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  1. #31
    Quote Originally Posted by cgw View Post
    I agree (I almost never read books that were specifically intended to be humourous). In this case the book was written very "tongue in cheek" and it was distracting at first. But either I got used to it or it got less overt through the book. So it was enjoyable enough on other levels.
    I listened to the audiobook with Wil Wheaton as narrator ... he did a pretty good job with the humor

  2. #32
    I finished Neal Asher's Zero Point today, and enjoyed it more than the first Owner Novel, The Departure. I felt that The Departure spent a lot of its time setting up the world and characters, while Zero Point takes that foundation and runs with it. There was a section in the middle of the novel where things started to slow, but by the end all the action was there and it blasted along to its conclusion. Speaking of which, not a massive cliffhangar, or anything specific to know exactly where the story is going, but enough is said and done to make the third Owner novel, Jupiter War, a must read next year.

  3. #33
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    A few days ago I finished The Best of All Possible Worlds by Karen Lord and it was excellent; anthropological adventure sf partly quite original, partly in the tradition of Jack Vance more than the advertised U Le Guin; I opened a thread here as this book deserves a large audience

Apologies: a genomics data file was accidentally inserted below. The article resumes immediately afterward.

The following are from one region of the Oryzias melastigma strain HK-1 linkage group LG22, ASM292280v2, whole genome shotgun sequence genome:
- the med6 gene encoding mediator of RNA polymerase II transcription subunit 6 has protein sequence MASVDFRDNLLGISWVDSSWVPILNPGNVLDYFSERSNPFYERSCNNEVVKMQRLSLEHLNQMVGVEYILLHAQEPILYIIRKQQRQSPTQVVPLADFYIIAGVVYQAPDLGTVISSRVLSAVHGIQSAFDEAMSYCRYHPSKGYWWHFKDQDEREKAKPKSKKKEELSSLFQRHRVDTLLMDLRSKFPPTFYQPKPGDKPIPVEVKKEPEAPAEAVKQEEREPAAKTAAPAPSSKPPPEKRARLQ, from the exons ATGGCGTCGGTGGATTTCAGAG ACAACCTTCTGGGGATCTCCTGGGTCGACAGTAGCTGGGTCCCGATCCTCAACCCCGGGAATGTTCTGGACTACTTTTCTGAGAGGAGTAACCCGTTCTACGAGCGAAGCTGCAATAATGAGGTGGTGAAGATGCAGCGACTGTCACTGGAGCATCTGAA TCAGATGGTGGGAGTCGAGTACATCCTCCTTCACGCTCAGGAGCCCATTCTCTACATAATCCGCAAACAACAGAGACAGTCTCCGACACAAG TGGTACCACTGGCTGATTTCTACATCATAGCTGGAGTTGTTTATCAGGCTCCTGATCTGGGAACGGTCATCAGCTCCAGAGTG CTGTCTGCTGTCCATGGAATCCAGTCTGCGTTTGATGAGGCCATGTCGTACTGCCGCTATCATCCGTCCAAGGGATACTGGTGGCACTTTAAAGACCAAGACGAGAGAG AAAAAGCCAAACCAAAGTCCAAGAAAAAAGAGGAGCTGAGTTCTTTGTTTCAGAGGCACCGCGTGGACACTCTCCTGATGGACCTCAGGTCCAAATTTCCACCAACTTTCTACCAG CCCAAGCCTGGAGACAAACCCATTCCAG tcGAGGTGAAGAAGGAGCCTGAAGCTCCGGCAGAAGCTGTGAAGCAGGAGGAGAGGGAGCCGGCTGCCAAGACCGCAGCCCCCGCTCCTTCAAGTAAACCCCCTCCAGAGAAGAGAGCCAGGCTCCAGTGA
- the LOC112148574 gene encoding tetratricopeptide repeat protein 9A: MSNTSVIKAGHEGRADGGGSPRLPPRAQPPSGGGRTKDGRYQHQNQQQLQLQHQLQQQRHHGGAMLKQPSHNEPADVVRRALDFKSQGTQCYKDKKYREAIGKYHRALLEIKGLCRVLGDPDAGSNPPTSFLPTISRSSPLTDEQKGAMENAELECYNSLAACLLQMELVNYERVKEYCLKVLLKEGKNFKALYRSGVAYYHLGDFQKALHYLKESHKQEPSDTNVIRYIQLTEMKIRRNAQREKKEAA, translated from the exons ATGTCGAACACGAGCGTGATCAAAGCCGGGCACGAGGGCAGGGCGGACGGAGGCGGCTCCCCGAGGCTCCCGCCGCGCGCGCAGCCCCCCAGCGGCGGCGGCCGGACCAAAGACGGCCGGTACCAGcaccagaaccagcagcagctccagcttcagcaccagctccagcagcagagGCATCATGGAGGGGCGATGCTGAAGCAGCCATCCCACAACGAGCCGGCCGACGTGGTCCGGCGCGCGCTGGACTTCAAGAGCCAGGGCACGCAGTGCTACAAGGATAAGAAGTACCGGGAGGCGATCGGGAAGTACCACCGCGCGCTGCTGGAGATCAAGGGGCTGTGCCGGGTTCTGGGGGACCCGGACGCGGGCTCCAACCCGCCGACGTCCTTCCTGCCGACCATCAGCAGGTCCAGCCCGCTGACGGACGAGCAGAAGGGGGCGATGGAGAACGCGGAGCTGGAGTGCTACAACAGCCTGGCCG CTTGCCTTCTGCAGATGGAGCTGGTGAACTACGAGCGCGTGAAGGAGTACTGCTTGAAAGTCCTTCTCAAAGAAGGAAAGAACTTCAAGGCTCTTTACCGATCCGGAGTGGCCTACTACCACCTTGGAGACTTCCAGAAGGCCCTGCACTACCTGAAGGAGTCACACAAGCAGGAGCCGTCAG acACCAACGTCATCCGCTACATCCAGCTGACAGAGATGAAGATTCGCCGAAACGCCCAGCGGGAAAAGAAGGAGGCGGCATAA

4. #34
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    As The Sentients of Orion series by M. De Pierres will be released finally in the US soon, I decided to read Transformation Space (the last volume - bought on UK publication but somehow slipped through the cracks at the time and then later I knew I had to read volumes 2-3 again too to get in the spirit of the series); so first a second reread of Chaos Space (volume 2)

    Very entertaining and making one turn pages even in the 3rd read; this series is excellent at least from volume 2 on - I actually liked volume 1 too, but it is more planet bound with fewer characters and I see why people may like it less - and hopefully the US release will give it a higher profile

    Next sf for me is Mirror Space (vol 3 reread) and then Transformation Space (vol 4); I also have the M C Planck January debut The Kassa Gambit (seems a fairly standard planetary sf adventure in a space opera context and will give it a serious try sometime) and Exodus by Doug Dandridge, a Weberian space opera with aliens almost destroying humanity, humanity rebuilding far away and actually getting an inter-species empire to boot and now after 1000 years of human expansion (plus the long escape flight, so some 2000 years later total) the bad aliens presumably will be back for round 2...

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